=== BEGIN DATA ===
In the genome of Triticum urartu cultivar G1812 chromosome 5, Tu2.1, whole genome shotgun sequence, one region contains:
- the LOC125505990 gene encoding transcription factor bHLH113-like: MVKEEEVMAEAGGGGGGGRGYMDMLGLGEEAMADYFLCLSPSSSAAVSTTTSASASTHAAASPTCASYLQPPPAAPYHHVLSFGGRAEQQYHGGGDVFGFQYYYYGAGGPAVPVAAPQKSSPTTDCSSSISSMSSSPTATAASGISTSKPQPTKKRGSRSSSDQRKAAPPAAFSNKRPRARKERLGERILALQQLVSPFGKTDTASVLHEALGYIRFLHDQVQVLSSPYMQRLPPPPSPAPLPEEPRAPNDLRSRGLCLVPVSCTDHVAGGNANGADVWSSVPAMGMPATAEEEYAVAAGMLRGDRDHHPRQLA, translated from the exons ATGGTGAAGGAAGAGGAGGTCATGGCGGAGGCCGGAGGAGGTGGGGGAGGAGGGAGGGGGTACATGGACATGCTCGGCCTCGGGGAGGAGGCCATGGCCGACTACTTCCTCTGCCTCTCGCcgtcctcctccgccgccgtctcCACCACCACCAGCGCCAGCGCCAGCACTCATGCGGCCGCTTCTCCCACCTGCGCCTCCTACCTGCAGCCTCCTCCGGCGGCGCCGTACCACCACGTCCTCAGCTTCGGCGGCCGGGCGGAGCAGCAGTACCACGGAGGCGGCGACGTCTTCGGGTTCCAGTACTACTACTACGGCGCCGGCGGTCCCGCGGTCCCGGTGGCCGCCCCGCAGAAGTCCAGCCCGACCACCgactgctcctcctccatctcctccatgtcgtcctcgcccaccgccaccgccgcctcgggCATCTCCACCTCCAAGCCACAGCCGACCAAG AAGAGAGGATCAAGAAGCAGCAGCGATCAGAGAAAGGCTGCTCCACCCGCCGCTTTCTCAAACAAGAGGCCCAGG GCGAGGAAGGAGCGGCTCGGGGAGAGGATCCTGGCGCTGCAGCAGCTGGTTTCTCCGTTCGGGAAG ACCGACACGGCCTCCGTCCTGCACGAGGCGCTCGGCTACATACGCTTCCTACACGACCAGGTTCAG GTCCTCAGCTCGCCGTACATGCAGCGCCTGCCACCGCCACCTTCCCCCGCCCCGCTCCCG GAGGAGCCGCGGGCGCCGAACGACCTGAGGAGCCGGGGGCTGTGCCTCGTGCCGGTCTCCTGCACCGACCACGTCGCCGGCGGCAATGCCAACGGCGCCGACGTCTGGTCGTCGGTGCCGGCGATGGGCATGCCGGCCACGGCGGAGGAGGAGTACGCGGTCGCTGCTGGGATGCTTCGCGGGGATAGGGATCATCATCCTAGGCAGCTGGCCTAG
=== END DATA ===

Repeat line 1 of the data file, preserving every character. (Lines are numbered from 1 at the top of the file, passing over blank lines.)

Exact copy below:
In the genome of Triticum urartu cultivar G1812 chromosome 5, Tu2.1, whole genome shotgun sequence, one region contains: